When Do Carbon Dioxide Levels Become Dangerous for Humans?


Quick Answer

A carbon dioxide level of approximately 40,000 parts per million poses an instant danger to health and life, according to the Minnesota Department of Health. The Minnesota Department of Labor and Industry established workplace guidelines indicating that the average concentration of carbon dioxide should not exceed 10,000 parts per million over an eight-hour period and 30,000 parts per million over a 15-minute period.

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Full Answer

Sustained exposure to carbon dioxide levels higher than 5,000 parts per million can result in dizziness, headache and nausea, advises the Minnesota Department of Health. Asphyxiation can occur at higher levels as the carbon dioxide replaces oxygen in the blood.

Carbon dioxide levels determine ventilation needs, explains the Minnesota Department of Health. The level of carbon dioxide indoors varies based on factors such as room or area size, length of time the area houses people, the number of people in the area, the amount of fresh air entering the room, and the outdoor concentration.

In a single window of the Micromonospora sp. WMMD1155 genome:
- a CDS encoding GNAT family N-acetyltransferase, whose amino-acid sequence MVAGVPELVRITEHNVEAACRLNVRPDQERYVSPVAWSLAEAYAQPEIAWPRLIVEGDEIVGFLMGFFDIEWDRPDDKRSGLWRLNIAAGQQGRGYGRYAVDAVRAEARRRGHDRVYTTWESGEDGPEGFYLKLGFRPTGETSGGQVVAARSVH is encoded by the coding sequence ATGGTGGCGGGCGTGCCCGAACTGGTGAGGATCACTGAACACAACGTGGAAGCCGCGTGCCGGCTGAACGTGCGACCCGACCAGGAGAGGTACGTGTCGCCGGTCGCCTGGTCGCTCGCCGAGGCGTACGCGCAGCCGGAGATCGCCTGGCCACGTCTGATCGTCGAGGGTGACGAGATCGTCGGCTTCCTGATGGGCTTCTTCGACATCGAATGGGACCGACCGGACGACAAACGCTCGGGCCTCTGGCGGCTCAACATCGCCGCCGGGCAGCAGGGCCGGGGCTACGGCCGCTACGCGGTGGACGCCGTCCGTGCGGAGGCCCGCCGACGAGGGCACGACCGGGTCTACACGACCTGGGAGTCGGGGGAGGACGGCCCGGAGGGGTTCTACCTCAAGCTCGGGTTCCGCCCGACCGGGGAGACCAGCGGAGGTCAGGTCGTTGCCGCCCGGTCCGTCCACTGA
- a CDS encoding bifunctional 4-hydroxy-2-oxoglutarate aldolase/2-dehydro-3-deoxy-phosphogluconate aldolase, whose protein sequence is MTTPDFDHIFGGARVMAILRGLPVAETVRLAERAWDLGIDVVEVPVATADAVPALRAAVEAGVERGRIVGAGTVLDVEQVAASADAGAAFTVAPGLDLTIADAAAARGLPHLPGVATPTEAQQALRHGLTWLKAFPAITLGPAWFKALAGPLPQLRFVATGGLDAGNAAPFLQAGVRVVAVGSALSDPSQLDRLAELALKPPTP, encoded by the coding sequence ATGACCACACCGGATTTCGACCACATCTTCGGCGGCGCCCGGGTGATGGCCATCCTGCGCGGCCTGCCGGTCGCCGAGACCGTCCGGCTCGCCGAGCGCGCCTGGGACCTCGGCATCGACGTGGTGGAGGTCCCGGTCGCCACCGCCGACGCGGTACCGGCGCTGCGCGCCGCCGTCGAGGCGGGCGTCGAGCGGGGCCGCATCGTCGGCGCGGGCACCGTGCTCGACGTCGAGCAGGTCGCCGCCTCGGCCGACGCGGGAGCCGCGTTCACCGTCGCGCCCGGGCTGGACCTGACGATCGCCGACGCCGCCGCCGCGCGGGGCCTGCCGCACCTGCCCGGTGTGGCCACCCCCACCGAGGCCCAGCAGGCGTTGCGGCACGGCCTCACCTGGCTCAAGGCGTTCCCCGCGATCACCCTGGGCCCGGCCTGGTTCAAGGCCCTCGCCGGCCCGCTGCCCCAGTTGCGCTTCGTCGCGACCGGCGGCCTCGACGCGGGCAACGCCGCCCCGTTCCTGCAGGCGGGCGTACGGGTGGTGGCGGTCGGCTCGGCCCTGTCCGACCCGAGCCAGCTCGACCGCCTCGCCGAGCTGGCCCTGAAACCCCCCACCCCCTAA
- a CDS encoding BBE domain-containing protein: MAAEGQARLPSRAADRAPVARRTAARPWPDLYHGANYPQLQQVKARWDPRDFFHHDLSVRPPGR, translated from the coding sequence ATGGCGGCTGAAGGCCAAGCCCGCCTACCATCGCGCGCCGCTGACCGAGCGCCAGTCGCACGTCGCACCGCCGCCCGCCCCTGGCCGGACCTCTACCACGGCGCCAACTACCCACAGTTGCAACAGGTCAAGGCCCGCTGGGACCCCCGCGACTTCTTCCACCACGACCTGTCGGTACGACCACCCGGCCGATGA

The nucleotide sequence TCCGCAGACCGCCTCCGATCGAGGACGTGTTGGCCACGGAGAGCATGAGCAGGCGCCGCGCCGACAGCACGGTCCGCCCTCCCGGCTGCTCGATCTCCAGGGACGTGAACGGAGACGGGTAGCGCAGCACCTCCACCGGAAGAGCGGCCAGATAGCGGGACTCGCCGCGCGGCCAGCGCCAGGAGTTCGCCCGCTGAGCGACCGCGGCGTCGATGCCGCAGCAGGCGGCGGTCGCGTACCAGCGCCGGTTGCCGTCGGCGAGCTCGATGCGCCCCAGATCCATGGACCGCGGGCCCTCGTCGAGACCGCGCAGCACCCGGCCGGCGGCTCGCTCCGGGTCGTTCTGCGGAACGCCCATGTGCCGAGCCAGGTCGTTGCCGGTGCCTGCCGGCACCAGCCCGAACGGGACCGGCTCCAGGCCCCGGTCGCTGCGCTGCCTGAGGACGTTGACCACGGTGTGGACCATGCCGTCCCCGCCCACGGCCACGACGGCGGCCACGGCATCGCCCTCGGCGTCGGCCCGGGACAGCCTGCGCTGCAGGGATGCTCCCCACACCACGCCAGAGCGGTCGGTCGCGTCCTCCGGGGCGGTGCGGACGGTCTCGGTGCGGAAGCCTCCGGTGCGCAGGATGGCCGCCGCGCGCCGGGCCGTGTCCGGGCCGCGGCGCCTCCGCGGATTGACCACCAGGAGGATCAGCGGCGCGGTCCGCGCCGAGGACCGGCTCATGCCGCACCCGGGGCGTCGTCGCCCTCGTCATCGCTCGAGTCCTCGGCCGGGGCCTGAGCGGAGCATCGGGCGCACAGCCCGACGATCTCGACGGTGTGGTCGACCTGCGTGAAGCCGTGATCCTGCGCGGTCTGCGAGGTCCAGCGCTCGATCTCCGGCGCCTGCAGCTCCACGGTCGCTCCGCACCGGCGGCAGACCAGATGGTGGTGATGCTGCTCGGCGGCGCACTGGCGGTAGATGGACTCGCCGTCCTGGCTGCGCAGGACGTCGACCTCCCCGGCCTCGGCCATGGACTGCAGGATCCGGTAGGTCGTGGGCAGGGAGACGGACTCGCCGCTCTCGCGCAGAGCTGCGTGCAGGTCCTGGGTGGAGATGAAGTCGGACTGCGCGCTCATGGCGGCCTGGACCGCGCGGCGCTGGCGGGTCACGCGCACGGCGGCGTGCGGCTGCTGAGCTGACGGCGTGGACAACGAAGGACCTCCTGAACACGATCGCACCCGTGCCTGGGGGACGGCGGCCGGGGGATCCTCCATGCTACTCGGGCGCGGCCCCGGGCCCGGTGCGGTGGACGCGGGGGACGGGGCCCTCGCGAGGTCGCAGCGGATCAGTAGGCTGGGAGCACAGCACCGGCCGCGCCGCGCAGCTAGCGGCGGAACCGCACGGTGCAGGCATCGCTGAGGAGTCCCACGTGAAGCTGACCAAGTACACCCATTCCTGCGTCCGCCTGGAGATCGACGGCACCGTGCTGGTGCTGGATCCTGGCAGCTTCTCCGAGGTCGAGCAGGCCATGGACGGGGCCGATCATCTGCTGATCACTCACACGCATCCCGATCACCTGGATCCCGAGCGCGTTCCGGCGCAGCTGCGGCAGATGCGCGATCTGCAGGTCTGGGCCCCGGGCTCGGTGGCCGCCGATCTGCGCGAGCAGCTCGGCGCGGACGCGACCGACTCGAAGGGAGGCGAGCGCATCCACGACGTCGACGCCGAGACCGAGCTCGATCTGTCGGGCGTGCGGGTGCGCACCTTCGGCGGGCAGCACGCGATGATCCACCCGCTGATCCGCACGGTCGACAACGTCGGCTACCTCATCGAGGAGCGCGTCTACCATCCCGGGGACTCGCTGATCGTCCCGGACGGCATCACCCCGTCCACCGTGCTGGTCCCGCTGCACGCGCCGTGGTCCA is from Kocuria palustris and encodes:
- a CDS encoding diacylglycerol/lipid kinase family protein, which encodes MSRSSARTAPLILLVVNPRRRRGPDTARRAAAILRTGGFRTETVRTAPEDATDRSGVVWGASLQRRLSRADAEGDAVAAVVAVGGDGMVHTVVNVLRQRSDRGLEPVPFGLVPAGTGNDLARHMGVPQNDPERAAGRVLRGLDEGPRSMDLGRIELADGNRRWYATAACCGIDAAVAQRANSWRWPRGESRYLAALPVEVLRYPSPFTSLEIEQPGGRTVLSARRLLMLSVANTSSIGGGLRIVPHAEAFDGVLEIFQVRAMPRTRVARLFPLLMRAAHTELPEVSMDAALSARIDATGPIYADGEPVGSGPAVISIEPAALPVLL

Carbon dioxide occurs due to exhalation into the air, decaying vegetation and the burning of fossil fuels, explains the Wisconsin Department of Health Services. Carbon dioxide can exist as a solid or a liquid. In its solid form, carbon dioxide finds use as dry ice and in laboratories and fire extinguishers.

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